1) that’s not HIS fault,

and

2) let’s not ignore the specifics of John Green’s ascent either.

pageturnersblog:

@RLLaFevers’s Mortal Heart, His Fair Assassin book 3, gets a cover! Head over to ShaeLit for a chance to win an ARC and to learn more 


SO excited for this one!!

pageturnersblog:

@RLLaFevers’s Mortal Heart, His Fair Assassin book 3, gets a cover! Head over to ShaeLit for a chance to win an ARC and to learn more 

SO excited for this one!!

epicreads:

ROMANTIC YA FOR THE WIN! [Source]
The Distance Between Us by Kasie West
Where the Stars Still Shine by Trish Doller
How to Love by Katie Cotugno
Anna and the French Kiss by Stephanie Perkins
Rock and A Hard Place by Angie Stanton
My Life Next Door by Huntley Fitzpatrick
Before I Fall by Lauren Oliver
Crash by Nicole Williams
Open Road Summer by Emery Lord
If I Stay by Gayle Forman 
The Sky is Everywhere by Jandi Nelson
Perfect Chemistry by Simone Elkeles
The Summer I Turned Pretty by Jenny Han
Aristotle & Dante Discover the Secrets of the Universe by Benjamin Saenz
Jellicoe Road by Melina Marchetta
Every Day by David Levithan
The Statistical Probability of Love at First Sight by Jennifer E. Smith
The Sea of Tranquility by Katja Millay
The Trouble with Flirting by Claire LaZebnik
Sloppy Firsts by Megan McCafferty 
If We Kiss by Rachel Vail
Love and Leftovers by Sarah Tregay
The Promise of Amazing by Robin Constantine
The Book of Broken Hearts by Sarah Ockler
How Zoe Made Her Dreams (Mostly) Come True by Sarah Strohmeyer
Ten Things We Did (and Probably Shouldn’t Have) by Sarah Mlynowski
Street Love by Walter Dean Myers
Nobody But Us by Kristin Halbrook
If You Could Be Mine by Sara Farizan
Eleanor and Park by Rainbow Rowell

epicreads:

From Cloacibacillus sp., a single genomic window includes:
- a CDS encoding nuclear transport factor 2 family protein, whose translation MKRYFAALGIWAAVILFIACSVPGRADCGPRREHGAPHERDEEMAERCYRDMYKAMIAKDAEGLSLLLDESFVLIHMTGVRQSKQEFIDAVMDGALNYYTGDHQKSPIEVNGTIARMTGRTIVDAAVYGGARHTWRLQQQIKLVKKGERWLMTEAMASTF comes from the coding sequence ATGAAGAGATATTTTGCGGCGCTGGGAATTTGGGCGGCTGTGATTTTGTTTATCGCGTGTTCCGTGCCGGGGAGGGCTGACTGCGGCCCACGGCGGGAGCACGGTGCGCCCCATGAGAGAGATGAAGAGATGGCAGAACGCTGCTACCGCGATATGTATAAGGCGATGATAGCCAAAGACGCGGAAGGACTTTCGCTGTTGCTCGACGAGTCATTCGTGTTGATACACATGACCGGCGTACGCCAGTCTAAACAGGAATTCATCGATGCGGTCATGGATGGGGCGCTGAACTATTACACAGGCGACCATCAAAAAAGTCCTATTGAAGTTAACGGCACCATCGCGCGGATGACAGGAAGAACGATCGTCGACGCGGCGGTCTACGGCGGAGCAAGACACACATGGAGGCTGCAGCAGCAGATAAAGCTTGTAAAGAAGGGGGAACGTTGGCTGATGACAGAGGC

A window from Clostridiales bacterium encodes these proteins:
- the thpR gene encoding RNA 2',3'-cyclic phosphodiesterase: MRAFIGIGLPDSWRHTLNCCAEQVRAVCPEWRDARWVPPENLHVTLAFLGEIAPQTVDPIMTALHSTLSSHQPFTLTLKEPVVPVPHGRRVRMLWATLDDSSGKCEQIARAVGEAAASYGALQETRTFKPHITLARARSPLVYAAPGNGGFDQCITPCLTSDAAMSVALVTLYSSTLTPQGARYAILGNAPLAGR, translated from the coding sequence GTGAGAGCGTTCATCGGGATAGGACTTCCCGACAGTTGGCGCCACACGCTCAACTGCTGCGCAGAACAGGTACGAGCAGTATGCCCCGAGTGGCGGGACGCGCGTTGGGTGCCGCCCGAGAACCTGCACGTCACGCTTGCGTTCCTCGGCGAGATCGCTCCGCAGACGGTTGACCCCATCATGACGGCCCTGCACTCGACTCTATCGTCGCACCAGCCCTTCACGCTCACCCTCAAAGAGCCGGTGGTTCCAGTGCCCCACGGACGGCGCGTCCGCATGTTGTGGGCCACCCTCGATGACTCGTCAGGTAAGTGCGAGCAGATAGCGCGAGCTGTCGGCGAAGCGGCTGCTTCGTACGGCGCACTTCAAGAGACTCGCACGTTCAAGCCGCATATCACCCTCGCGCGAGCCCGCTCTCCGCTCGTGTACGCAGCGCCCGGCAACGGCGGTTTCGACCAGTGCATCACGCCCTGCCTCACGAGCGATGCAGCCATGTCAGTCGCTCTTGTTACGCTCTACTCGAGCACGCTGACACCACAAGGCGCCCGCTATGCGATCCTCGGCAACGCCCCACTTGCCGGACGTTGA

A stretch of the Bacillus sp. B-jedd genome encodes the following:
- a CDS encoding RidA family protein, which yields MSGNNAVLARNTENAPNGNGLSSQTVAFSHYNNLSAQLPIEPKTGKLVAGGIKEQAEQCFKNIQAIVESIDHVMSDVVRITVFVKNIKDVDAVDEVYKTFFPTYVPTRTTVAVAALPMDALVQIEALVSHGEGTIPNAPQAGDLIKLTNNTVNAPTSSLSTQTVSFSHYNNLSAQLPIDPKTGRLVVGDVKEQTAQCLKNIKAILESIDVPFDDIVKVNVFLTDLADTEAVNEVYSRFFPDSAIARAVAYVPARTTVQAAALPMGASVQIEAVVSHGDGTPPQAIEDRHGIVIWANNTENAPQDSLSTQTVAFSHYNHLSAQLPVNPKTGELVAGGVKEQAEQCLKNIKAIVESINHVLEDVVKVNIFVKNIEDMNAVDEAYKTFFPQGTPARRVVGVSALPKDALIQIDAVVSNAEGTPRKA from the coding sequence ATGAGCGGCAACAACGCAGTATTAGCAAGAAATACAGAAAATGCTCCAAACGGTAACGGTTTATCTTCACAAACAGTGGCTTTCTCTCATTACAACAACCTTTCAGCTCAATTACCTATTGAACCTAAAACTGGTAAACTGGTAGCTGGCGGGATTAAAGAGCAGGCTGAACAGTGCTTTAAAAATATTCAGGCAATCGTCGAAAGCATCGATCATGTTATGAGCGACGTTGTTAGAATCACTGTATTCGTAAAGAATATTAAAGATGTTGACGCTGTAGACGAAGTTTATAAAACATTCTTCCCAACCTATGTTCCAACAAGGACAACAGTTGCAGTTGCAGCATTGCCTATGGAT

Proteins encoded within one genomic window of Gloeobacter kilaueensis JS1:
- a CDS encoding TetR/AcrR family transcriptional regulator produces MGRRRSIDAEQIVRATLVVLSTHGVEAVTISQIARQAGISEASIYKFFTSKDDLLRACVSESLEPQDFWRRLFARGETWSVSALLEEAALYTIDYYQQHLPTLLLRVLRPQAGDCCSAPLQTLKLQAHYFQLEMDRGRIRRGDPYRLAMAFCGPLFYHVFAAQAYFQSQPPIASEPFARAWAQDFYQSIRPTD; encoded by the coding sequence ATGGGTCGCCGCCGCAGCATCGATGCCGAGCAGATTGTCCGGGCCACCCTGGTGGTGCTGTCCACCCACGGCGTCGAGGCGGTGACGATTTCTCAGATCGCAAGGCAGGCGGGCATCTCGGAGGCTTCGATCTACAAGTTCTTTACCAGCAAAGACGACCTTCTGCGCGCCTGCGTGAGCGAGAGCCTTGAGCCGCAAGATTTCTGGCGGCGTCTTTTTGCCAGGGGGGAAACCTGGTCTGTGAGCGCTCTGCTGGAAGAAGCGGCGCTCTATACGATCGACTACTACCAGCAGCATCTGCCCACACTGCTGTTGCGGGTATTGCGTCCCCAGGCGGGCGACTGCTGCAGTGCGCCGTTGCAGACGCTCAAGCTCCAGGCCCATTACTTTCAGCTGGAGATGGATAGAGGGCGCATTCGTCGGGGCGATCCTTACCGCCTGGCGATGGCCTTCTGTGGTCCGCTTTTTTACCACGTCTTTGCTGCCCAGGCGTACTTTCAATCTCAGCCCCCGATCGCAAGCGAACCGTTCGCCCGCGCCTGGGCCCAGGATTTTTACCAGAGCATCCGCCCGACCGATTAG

ROMANTIC YA FOR THE WIN! [Source]

The Distance Between Us by Kasie West

Where the Stars Still Shine by Trish Doller

How to Love by Katie Cotugno

Anna and the French Kiss by Stephanie Perkins

Rock and A Hard Place by Angie Stanton

My Life Next Door by Huntley Fitzpatrick

Before I Fall by Lauren Oliver

Crash by Nicole Williams

Open Road Summer by Emery Lord

If I Stay by Gayle Forman 

The Sky is Everywhere by Jandi Nelson

Perfect Chemistry by Simone Elkeles

The Summer I Turned Pretty by Jenny Han

Aristotle & Dante Discover the Secrets of the Universe by Benjamin Saenz

Jellicoe Road by Melina Marchetta

Every Day by David Levithan

The Statistical Probability of Love at First Sight by Jennifer E. Smith

The Sea of Tranquility by Katja Millay

The Trouble with Flirting by Claire LaZebnik

Sloppy Firsts by Megan McCafferty 

If We Kiss by Rachel Vail

Love and Leftovers by Sarah Tregay

The Promise of Amazing by Robin Constantine

The Book of Broken Hearts by Sarah Ockler

How Zoe Made Her Dreams (Mostly) Come True by Sarah Strohmeyer

Ten Things We Did (and Probably Shouldn’t Have) by Sarah Mlynowski

Street Love by Walter Dean Myers

Nobody But Us by Kristin Halbrook

If You Could Be Mine by Sara Farizan

Eleanor and Park by Rainbow Rowell

(via kristinhalbrook)

Will we see a lesbian Hunger Games in the future? A transgender Percy Jackson series? I wouldn’t have believed so when I was growing up, but based on the remarkable progress we have made, I believe it is not just possible but inevitable now. — Author Andrew J. Peters’s guest post on YA Highway: Waiting on the Breakthrough LGBT Hero

YA Author Directory

We’ve just updated our list of YA authors on Tumblr!

If you’re an author who would like to be added, send us an email at yahighway at gmail dot com. And if you spot someone we left out, send us a note or an ask or a tweet or whatever other mode of communication floats your boat.

Except for phone calls. Never phone calls. *shudder*

This morning it was announced that YA Highwayer Stephanie Kuehn’s debut novel, CHARM & STRANGE, has been named the 2014 Morris Award winner! The William C. Morris YA Debut Award, first awarded in 2009, “honors a debut book published by a first-time author writing for teens and celebrating impressive new voices in young adult literature.”We are so thrilled for Steph, and proud of her, too. CHARM & STRANGE is a beautiful book and well deserving of any and all honors!

This morning it was announced that YA Highwayer Stephanie Kuehn’s debut novel, CHARM & STRANGE, has been named the 2014 Morris Award winner! The William C. Morris YA Debut Award, first awarded in 2009, “honors a debut book published by a first-time author writing for teens and celebrating impressive new voices in young adult literature.”

We are so thrilled for Steph, and proud of her, too. CHARM & STRANGE is a beautiful book and well deserving of any and all honors!